• Priority is to get as much research done as possible on my Christmas Tree Project, mostly in East Sussex and Kent, just filling in missing details for my ancestors.
  • Prepare for a trip to the London Family History Centre. This Saturday will be my last chance to get up there before Christmas and whilst I don’t particularly relish the idea of head up to London a couple of weeks before Christmas I need to make the most of the opportunity.
  • Work on the presentation of my chart. Create the headshot photos and work on the text scheme for the ancestor boxes.
  • Get rid of my stuff to sort folder. I think this week I will actually be able to finish sorting out my paperwork. I have only a few pages left, and most of that is scanning, so I think I will have it finished this week.
  • I should get a birth certificate this week for one of the younger children of Thomas and Rebecca BATEMAN (my 4x great-grandparents). This should give me Rebecca’s maiden name which I think is TOWNSEND, but need to be sure.

Apart from family history I need to start thinking seriously about Christmas, I might start writing cards this week, which if I do will be a record for me, usually it is a lot later than this (just in time for the last posting date).

Weekly Genealogy Preview (for week 49)

29 Nov

Most of the week was pretty quiet, but I made up for it yesterday with almost a whole day devoted to family history. My Christmas Tree Project will be my main priority this week, both searching and working on the presentation of the chart.

  • Continue working on the Christmas Tree project, filling in missing details. This week will mainly be the East Sussex side of my tree, around Framfield, Blackboys and Buxted. I noticed the other day that I am missing lots of death dates for my ancestors from there.
  • I still haven’t prepared a plan for a visit to the London Family History Centre. I put off a visit this weekend to give me more time to prepare, but I am rapidly running out of time.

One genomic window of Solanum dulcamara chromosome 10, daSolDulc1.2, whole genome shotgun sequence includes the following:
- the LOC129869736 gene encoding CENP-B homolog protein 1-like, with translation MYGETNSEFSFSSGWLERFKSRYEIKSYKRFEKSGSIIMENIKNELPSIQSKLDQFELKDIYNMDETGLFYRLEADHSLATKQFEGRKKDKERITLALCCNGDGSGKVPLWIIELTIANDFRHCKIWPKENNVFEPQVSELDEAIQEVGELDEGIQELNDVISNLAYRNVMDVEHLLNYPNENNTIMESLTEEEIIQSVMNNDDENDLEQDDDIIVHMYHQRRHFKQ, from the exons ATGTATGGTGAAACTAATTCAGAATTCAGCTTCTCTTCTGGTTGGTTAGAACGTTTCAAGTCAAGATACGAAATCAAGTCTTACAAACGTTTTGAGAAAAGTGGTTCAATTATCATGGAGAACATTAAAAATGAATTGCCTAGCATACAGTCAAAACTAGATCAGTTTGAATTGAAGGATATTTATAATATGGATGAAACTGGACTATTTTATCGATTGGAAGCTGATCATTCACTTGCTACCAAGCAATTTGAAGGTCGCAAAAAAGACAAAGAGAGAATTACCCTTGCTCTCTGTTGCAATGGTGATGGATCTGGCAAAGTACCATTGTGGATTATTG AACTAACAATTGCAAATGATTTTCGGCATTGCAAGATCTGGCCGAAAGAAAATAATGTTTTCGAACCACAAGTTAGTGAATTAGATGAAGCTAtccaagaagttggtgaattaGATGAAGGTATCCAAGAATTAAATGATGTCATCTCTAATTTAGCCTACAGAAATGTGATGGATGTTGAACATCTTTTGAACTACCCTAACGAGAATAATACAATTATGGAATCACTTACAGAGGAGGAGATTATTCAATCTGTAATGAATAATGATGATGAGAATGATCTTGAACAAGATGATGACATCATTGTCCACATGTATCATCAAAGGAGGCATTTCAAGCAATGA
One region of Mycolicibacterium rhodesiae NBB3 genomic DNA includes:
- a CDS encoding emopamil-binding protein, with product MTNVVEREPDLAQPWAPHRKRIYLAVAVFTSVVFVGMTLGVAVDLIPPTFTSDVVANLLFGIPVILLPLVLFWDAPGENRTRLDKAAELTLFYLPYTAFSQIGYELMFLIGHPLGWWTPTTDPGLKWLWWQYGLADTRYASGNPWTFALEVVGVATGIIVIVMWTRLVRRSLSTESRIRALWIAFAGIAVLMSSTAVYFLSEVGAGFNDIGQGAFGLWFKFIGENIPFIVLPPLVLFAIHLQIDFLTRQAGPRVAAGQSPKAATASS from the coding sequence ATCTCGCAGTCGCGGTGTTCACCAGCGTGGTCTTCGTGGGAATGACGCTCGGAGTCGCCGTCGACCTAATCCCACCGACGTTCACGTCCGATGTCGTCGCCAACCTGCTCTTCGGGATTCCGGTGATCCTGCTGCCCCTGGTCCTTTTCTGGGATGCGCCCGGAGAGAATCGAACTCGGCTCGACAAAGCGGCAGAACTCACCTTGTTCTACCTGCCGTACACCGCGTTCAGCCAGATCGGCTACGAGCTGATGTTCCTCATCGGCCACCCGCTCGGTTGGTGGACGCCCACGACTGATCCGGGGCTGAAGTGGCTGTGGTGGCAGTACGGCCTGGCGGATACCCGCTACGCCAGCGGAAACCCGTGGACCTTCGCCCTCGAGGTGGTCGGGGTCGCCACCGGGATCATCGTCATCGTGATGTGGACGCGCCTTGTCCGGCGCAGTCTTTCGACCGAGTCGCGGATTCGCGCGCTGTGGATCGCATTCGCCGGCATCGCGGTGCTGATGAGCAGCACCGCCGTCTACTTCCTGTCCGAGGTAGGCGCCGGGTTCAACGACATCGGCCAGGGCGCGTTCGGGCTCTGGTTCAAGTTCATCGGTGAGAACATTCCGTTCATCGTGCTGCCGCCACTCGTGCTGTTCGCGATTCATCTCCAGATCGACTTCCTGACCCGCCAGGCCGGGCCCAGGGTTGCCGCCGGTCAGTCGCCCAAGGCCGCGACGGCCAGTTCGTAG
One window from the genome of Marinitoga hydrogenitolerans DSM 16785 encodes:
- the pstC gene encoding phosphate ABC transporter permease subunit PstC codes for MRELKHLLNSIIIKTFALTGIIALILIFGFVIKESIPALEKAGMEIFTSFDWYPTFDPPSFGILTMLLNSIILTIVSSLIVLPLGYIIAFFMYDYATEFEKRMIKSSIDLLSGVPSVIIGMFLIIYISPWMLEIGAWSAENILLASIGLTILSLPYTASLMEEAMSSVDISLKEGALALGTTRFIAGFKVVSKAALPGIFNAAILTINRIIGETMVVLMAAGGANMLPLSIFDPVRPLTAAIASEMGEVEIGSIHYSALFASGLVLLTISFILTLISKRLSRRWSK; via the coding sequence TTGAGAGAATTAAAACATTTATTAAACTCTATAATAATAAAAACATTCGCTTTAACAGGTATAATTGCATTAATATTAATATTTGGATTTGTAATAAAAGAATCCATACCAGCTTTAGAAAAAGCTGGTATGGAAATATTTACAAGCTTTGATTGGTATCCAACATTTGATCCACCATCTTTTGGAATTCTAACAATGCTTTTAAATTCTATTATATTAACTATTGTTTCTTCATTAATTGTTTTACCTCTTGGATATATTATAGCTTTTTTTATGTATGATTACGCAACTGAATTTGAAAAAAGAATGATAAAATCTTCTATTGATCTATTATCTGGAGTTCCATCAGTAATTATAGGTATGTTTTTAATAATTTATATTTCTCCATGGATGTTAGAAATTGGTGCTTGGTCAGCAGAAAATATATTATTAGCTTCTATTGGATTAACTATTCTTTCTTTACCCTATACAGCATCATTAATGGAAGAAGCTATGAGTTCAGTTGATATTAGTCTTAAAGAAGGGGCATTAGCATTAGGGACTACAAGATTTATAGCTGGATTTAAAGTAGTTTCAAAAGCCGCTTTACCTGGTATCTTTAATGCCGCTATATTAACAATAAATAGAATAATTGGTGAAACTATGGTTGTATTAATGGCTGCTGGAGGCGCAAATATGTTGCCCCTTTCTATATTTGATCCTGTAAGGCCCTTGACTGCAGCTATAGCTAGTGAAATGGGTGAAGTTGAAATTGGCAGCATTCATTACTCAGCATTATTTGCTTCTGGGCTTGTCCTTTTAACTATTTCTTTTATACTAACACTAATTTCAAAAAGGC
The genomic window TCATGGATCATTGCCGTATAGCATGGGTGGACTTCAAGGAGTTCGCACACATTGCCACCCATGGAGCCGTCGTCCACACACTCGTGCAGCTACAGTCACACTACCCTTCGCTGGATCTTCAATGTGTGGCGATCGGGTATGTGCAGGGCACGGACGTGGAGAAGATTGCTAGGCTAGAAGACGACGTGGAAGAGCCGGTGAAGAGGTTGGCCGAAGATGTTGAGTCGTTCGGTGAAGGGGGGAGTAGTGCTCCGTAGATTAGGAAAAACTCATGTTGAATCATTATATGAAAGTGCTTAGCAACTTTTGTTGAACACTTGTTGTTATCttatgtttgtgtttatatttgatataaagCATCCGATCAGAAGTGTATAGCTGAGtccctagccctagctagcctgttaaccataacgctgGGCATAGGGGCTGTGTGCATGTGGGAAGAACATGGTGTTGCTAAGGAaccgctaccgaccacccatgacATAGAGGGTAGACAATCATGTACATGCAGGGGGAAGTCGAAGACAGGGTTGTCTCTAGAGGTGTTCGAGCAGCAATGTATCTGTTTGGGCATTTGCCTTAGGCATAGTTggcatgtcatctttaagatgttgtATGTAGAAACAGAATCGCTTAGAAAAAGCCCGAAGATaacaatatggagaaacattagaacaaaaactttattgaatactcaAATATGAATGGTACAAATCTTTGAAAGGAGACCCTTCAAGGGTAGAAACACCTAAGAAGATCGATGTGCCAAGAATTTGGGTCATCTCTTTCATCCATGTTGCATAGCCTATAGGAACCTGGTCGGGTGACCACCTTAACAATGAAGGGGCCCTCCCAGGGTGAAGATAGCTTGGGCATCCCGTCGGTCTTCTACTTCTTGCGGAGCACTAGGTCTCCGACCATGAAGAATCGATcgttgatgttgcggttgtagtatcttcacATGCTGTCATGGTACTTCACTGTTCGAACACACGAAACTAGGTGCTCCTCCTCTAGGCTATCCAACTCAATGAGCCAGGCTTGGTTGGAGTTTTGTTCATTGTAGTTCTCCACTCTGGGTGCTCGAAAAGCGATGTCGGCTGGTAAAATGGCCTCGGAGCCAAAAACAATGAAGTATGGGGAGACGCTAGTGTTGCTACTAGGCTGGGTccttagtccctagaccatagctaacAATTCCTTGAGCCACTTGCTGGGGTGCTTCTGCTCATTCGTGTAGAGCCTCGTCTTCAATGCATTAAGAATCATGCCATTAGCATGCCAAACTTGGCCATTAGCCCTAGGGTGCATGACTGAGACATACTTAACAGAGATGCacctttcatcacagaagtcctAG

• I need to create headshots of my ancestors to appear in my Christmas Tree chart. Cropping the photos I have and linking them into Family Historian. Also create a generic “missing photo” headshot.
  • I also need to work on the text scheme for the chart boxes, trying to make the data I have look neat and tidy, be easy to read and informative.
  • Try and clear some more paper from the stuff to sort folder. There are no large collections left in it now, so it is just a question of picking out one page at a time and deciding what to do with it, before I throw it away.

Searching for the WRIGHT family at the London Family History Centre

14 Oct

Today I was back at the London Family History Centre, trying to fill in a few missing ancestors in my Christmas Tree Project, but most of all trying to put the lid back on the can of worms that I opened there back in May this year.

All in all it was quite a successful day, I think I have added another four or five of my 4x great grandparents, including the parents of Ellen NICHOLLS whose lack of marriage in Lewes, Sussex has been causing me some consternation. Once again though it was the WRIGHT family that has been most surprising.

I have Henry and Sarah (or Sarah Ann) WRIGHT living in Alton, Hampshire from about 1842. Their eight youngest children were baptised and registered in Alton using various surnames: WRIGHT, SHAWNDEN, SHORDEN, WRIGHT SHAWNDEN, SHAWDON WRIGHT and WRIGHT otherwise SHORDEN.

I had taken this as indicating the Henry and Sarah had probably never married, and there was some confusion over whether they should use the father’s name (WRIGHT) or the mother’s name (SHORDEN or some variant thereof).

What I discovered in the Ospringe, Kent parish registers was a baptism on the 1st October 1809 for Henry son of William and Anne SHORNDEN. This was exactly the opposite of what I was expecting, and my many hours of searching the 1841 census for Henry WRIGHT have probably been wasted. Tonight I shall be seeing what comes up for Henry SHORNDEN in the 1841 census.

So this has left me wondering whether Sarah was Sarah WRIGHT, or whether the WRIGHT surname was just plucked out of nowhere for whatever reason. I still couldn’t find a marriage for Henry and Sarah in Ospringe, but I didn’t really expect to. Now I have Henry’s parent’s names (and some siblings for Henry) and hopefully I will be able to find them in the 1841 census (and later), which might enable me to discover more information about the family.

As well as searching for Henry SHORNDEN in the census, I also have a handful of notes that need sorting out, on top of what I still have left from my trip to the Hampshire Record Office last Saturday. Looks like I shall be busy catching up for the next few days.